When evaluating [enterprise social software], it’s best not to create “checkbox RFPs” that allow vendors check off all the features they provide, Byrne said. Rather, ask how they address those requirements, seeking to tease out details on the differences between platforms. Focusing too much on software features is a mistake, when you really should be trying to identify a match for the specific types of collaboration you want to facilitate. For example, if your top priority was coordinating project teams, that might lead you to choose a different product than if your biggest need was to get knowledge workers at locations around the world networking and collaborating together.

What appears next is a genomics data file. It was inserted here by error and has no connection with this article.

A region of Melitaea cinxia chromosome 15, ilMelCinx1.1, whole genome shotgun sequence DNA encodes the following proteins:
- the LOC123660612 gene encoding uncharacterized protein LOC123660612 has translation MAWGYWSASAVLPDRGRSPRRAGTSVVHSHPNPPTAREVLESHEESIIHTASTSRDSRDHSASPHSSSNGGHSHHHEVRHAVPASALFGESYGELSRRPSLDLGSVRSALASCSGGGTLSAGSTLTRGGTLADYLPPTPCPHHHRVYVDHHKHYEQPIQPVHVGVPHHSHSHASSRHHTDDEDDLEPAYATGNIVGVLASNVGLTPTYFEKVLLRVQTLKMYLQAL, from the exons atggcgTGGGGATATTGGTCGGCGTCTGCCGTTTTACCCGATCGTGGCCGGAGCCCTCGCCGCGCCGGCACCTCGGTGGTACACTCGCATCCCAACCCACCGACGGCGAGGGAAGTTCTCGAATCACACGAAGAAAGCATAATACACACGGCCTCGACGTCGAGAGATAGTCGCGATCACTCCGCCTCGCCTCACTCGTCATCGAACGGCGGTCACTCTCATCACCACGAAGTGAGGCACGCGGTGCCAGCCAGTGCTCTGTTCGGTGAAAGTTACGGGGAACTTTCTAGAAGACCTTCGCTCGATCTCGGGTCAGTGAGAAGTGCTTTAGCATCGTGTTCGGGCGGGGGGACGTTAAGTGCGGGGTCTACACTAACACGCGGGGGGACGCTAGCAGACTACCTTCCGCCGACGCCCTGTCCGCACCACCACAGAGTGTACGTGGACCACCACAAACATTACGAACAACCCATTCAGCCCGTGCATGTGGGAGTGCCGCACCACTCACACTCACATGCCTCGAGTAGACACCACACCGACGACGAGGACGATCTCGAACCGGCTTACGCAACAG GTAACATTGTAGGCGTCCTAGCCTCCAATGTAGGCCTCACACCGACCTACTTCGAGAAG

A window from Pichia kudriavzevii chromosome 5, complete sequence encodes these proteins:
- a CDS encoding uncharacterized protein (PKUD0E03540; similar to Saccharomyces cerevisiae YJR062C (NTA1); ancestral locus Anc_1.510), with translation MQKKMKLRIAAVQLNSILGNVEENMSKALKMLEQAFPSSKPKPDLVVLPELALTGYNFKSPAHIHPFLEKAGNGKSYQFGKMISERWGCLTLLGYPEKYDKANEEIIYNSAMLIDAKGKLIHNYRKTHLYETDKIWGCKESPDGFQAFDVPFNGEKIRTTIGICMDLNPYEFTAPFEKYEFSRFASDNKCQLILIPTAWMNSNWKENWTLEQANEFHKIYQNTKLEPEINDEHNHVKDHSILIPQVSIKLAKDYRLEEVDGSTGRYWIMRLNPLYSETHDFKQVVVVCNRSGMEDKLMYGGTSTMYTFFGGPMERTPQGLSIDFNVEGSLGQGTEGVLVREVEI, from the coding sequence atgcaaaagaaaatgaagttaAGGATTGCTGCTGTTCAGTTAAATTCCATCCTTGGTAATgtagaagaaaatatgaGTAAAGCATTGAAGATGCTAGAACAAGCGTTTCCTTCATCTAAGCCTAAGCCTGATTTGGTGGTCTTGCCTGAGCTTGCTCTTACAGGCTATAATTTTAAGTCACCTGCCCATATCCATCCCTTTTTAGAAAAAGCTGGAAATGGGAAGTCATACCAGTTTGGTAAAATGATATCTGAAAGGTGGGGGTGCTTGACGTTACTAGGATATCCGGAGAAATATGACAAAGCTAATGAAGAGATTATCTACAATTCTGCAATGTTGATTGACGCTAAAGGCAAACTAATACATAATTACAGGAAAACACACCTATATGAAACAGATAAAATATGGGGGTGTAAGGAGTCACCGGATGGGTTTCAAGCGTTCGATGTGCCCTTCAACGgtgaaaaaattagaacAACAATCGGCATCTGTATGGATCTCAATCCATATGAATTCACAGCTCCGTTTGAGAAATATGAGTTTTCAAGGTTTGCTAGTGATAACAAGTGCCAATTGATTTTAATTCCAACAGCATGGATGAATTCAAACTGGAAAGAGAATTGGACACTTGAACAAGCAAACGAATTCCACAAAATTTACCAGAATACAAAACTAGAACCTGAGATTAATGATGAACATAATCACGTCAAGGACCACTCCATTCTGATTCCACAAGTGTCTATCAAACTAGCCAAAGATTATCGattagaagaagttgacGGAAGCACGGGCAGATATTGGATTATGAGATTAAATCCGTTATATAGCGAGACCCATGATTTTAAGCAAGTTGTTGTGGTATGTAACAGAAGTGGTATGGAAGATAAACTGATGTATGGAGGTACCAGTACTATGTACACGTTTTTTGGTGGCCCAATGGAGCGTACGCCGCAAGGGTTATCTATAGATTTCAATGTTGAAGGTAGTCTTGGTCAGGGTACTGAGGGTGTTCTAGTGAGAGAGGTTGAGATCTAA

I have to say I particularly agree with Tony Byrne’s message here. The issue he describes isn’t necessarily a bad thing, but rather something to be aware of. You need to look beyond the labels applied (like ‘enterprise social network’ or ‘enterprise wiki’) to particular products and actually look at how each are architected and the social experience design they support.